The Mumbai-Karnataka region comprises Uttara Kannada, Belagavi, Dharwad, Vijayapura, Bagalkote, Gadag and Haveri districts in Karnataka.

Bhatkal beach in Uttara Kannada Bhatkal Beach/Image Credit: Susheela Nair
news Governance Monday, November 08, 2021 - 20:12

The Karnataka Cabinet on Monday decided to rechristen the Mumbai-Karnataka region consisting of seven districts as ‘Kittur Karnataka.’ "The Cabinet has decided to rechristen the Mumbai-Karnataka region consisting of Uttara Kannada, Belagavi, Dharwad, Vijayapura, Bagalkote, Gadag and Haveri districts as Kittur Karnataka," said Law and Parliamentary Affairs Minister J C Maduswamy. "It was decided to rechristen as we didn't want to refer to the region as Bombay-Karnataka or Mumbai-Karnataka," he said. Renaming the region that was under the erstwhile Bombay presidency before Independence has been a long-standing demand of the pro-Kannada organisations.

The name Kittur is after a historical taluk in Belagavi district that was ruled by Rani Chennamma (1778-1829), who had fought against the British before Jhansi Rani Laxmibai did. The previous BS Yediyurappa government in 2019 renamed the Hyderabad-Karnataka region that was previously ruled by Nizams of Hyderabad as Kalyana-Karnataka. 

Also, the Cabinet today gave its approval to the new sand policy. "In the policy, we have made stages like gram panchayat, riverbed, sea... Also, we have mentioned who are all permitted under the policy to extract sand," said Madhuswamy.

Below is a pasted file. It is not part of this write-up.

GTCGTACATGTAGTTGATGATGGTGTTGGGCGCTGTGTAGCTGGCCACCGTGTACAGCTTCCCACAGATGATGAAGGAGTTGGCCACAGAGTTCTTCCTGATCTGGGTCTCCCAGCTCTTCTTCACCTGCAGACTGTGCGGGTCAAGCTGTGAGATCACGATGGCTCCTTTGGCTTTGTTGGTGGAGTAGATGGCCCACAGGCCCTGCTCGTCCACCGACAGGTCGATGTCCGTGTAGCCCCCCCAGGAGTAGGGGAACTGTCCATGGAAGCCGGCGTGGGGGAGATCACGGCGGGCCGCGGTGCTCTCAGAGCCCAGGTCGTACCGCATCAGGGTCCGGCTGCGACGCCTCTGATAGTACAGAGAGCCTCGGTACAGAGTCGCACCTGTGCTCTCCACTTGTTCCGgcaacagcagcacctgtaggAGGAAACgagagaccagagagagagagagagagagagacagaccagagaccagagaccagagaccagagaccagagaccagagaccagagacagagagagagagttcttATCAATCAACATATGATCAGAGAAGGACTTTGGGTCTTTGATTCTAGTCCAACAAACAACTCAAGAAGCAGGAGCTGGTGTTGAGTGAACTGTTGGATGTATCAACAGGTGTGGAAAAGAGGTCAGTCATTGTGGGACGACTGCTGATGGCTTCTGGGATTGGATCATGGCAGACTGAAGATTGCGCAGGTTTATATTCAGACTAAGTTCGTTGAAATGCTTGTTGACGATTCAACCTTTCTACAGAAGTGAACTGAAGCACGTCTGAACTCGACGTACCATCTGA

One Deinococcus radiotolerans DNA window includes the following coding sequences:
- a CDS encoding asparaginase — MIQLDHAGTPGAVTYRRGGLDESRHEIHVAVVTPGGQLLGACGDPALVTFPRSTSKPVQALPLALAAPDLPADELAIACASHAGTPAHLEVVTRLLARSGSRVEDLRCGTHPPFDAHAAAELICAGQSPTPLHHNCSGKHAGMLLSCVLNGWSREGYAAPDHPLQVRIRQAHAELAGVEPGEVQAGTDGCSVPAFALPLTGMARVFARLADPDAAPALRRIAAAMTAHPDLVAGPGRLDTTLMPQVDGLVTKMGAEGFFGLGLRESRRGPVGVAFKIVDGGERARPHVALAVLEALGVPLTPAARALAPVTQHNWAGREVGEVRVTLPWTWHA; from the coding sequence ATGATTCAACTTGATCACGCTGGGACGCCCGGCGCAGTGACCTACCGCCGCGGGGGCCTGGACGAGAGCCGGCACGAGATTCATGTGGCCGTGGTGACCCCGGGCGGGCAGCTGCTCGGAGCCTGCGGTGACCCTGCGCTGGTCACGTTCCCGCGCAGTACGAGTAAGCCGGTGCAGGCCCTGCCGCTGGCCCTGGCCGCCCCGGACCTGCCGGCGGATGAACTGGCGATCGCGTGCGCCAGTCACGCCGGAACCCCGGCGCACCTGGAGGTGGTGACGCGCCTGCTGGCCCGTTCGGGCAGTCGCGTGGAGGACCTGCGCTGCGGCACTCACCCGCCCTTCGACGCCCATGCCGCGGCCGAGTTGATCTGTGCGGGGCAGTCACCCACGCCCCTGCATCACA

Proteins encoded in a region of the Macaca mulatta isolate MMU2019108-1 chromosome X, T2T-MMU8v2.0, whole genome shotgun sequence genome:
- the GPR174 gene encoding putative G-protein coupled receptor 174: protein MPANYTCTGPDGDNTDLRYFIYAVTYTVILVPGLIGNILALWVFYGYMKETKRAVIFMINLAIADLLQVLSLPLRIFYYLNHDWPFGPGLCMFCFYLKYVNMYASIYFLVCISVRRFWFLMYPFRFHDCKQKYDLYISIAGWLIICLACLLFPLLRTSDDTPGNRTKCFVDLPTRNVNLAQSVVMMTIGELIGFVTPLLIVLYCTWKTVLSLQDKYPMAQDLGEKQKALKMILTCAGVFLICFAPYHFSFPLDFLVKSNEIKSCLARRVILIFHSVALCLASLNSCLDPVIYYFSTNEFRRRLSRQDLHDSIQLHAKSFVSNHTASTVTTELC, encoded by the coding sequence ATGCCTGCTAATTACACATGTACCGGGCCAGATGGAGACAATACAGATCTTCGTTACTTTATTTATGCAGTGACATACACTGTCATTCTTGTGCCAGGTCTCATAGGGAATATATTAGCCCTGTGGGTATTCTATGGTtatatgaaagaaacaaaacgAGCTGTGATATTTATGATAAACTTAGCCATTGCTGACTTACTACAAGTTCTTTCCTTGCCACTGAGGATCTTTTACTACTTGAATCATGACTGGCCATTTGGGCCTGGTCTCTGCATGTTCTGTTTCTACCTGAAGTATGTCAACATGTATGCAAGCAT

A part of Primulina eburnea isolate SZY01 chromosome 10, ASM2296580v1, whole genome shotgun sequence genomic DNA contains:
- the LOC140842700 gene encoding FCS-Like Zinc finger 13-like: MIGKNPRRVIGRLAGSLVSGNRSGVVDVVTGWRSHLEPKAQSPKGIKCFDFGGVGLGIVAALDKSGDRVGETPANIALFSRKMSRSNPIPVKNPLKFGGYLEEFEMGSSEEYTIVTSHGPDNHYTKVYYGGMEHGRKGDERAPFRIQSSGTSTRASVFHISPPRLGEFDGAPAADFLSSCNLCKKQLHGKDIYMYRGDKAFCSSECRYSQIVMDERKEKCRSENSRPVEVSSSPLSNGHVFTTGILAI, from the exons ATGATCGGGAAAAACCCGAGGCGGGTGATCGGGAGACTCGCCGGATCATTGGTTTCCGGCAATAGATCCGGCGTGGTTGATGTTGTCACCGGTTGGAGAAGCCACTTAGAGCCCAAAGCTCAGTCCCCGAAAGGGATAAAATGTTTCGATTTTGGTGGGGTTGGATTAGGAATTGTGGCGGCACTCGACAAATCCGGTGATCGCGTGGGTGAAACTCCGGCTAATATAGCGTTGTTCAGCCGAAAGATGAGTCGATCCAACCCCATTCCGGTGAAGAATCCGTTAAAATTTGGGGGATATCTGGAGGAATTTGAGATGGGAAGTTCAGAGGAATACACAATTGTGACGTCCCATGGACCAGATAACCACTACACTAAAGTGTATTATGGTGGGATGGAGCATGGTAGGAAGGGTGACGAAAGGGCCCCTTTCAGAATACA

Briefing reporters after the Cabinet meeting, he said under the policy, sand in gram panchayat would be sold at Rs 300 per metric tonne, while riverbed sand is fixed at Rs 700 per metric tonne to be sold at urban, inter-districts and other areas, and a separate authority would be constituted with enforcement and monitoring authorities. "The policy is aimed at making sand easily available in the State at lesser prices," he said. 

The traditional method of extracting sand by diving into the sea would be allowed on small scale in the non-SEZ area, but there is restriction on usage of machinery because it is against the law of the country. Gram panchayats have been authorised to give sand at discounted rates for rural housing and government sponsored schemes, he added.

The Cabinet has also approved amendments to Karnataka Minor Mineral Concession Rules, 1994, under which the lease period for both minor and major minerals mined in a particular area would be the same, which is about 50 years. "Along with major minerals, some minor minerals are also being mined in the same areas in several parts of the State. The Centre gives a 50-year lease for major minerals, but for minor minerals the State used to give for 20 or 30 years. So we are now changing it... whatever mining is done in a particular area, it will be for 50 years in line with the major mining policy," said the Minister.

The other Cabinet decisions include: To constitute a committee headed by a retired High Court Judge and consisting of two technical experts; and to examine pre-tender notification of government tenders worth more than Rs 50 crore. "Only after committee's approvals, the tenders can be floated...this is mainly aimed at maintaining transparency. We request the committee to scrutinise and give nod to the works in 15 days," said Madhuswamy.

The other decisions include: Approval for Rs 399.8-crore KSAFE-II action plan by the fire department that includes fire infrastructure, increasing fire stations among others; administrative approval for constructing vented dams for west flowing rivers; bifurcating Dharwad Milk Union to create a separate milk union for Haveri, and to bifurcate Kolar; and Chikkaballapur Milk Unions.

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